China and the U.S Sending Encouraging Signs at UN Climate Summit 2014 – by Rani Jarkas

President Barack Obama said on September 23 at the Climate Summit which was hosted by United Nations Secretary-General Ban Ki-moon, the United States and China have a “special responsibility to lead” the global fight against climate change. As the two largest economies and biggest polluters, the nations should be doing more to curb greenhouse gas emissions and to help other countries adapt to climate change effects, the president said in an address to the United Nations General Assembly. Together, the U.S. and China account for roughly 45 percent of total carbon dioxide emissions. - United States President Barack Obama, speaks at the UN Climate Summit 2014. UN Photo/Kim Haughton

[ – United States President Barack Obama, speaks at the UN Climate Summit 2014. UN Photo/Kim Haughton]

Obama said the U.S. would meet its voluntary target to cut greenhouse gases to 17 percent below 2005 levels by 2020. The White House also announced a series of initiatives to help vulnerable communities build resilience against climate effects. The announcement builds on an earlier plan to dole out $1 billion in federal aid to help U.S. states and cities to prepare ahead of time for climate impacts.

China, for its part, made its boldest policy statement on reducing greenhouse gas emissions. Speaking after Obama at the summit, Vice Premier Zhang Gaoli, as the special envoy of President Xi Jinping, said “China is ready to work with the international community to actively tackle the grave challenge of climate change.”  He reiterated the country’s goal to cut carbon intensity by 40 to 45 percent by 2020 from the 2005 level. “We are committed to taking proactive steps to promote energy conservation, emissions reduction, low-carbon development and ecological progress.” - Take Climate Action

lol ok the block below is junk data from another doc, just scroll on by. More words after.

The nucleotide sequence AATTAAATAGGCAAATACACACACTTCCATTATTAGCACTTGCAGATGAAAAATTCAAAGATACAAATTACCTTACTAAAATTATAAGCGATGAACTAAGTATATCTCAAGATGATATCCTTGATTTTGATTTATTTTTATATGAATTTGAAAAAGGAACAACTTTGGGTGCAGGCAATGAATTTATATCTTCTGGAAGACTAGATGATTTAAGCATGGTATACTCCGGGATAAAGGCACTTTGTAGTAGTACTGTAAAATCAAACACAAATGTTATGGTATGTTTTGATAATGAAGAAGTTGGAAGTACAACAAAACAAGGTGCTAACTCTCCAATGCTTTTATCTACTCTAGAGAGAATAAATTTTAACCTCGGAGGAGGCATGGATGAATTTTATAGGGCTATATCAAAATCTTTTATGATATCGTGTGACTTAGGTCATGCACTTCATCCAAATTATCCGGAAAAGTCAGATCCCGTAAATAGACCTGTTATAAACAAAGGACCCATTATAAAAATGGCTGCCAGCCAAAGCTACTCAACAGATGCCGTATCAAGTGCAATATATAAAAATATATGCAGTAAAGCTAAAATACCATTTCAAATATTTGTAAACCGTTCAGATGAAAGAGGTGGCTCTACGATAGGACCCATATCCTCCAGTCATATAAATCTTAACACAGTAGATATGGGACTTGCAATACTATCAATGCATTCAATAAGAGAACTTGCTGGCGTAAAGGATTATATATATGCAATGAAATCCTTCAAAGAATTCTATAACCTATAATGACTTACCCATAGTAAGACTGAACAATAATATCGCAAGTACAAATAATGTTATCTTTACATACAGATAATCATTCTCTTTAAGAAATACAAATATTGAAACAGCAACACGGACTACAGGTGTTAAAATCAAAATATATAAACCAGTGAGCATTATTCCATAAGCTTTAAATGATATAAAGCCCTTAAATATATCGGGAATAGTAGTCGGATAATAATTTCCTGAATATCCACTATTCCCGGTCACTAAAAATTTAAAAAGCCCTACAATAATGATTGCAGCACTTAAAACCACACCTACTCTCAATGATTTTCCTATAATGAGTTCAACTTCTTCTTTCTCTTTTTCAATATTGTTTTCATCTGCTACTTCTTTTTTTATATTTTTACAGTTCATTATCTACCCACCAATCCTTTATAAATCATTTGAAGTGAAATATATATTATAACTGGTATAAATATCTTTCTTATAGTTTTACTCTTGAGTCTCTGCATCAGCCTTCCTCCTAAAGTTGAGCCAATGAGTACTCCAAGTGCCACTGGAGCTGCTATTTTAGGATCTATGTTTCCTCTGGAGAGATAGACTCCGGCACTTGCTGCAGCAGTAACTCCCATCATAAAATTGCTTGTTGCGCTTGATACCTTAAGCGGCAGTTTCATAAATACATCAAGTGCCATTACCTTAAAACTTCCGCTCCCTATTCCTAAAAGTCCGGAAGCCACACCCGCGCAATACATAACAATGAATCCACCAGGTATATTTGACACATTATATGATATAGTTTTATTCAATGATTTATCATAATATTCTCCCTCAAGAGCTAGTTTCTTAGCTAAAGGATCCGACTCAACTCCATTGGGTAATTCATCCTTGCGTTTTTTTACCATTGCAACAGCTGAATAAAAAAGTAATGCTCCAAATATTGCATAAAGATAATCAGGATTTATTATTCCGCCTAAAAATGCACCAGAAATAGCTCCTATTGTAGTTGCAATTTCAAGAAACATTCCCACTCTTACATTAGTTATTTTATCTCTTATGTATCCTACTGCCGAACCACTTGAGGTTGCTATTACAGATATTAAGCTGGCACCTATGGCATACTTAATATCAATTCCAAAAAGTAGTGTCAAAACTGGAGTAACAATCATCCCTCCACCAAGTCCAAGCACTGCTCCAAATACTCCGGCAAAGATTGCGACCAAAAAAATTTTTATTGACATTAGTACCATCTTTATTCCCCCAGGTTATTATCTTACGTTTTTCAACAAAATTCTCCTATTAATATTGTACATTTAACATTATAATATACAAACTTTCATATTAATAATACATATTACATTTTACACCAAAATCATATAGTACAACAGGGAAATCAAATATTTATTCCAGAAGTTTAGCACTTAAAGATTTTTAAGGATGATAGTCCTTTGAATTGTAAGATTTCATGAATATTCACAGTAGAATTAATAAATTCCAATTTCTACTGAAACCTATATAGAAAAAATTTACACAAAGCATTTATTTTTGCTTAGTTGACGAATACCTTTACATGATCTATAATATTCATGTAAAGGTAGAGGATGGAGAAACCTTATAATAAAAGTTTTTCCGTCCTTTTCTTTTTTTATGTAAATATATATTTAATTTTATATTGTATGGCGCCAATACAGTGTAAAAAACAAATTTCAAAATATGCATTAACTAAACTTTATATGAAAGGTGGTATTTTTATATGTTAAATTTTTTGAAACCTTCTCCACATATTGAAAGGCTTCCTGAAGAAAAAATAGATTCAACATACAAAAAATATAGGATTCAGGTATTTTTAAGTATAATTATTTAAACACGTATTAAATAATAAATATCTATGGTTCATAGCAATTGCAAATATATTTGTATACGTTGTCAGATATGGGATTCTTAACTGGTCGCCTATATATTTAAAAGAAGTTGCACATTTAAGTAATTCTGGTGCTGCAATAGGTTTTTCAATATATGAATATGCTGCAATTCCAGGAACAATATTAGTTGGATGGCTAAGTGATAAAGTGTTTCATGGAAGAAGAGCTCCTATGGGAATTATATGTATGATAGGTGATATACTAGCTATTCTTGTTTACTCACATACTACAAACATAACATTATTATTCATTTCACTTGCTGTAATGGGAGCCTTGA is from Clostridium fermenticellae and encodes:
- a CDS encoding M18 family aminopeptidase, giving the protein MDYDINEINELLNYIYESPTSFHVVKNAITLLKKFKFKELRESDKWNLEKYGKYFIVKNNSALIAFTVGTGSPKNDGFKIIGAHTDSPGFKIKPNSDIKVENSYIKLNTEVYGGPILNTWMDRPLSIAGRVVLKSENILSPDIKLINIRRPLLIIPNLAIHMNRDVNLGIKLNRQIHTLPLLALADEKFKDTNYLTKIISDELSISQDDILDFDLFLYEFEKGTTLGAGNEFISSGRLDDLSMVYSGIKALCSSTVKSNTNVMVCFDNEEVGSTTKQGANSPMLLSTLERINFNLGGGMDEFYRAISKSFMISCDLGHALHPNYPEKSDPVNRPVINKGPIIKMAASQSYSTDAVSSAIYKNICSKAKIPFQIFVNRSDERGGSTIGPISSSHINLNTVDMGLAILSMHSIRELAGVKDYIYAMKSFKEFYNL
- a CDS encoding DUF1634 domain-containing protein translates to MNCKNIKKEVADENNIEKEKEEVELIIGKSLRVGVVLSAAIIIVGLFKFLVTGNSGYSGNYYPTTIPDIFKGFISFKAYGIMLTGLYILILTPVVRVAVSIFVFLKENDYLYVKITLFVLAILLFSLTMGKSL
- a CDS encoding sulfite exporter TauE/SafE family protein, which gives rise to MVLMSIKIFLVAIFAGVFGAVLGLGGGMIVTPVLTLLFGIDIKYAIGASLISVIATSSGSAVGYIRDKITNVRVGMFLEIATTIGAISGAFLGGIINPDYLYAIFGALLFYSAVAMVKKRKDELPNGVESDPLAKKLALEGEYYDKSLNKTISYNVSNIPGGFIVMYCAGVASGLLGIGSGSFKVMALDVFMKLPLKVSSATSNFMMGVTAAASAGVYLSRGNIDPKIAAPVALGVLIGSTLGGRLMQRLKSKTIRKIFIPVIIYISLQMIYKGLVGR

[ – Take Climate Action]

Policy observers say the statements by Obama and Zhang are an encouraging sign. They “send a clear signal that both countries will work seriously to put in place climate solutions domestically and reach an ambitious international agreement in Paris next year,” Jennifer Morgan, who directs the climate and energy programs at the World Resources Institute, said in a statement.

Rani Jarkas, the Chairman of Cedrus Investments.

Rani Jarkas is a highly experienced financial services executive, with over 20 years of international banking experience. Currently, Mr. Jarkas is the Chairman of Cedrus Investments, a global boutique investment firm. Cedrus’ domain expertise is in life sciences, natural resources, energy, cleantech and nanotechnology. – Rani Jarkas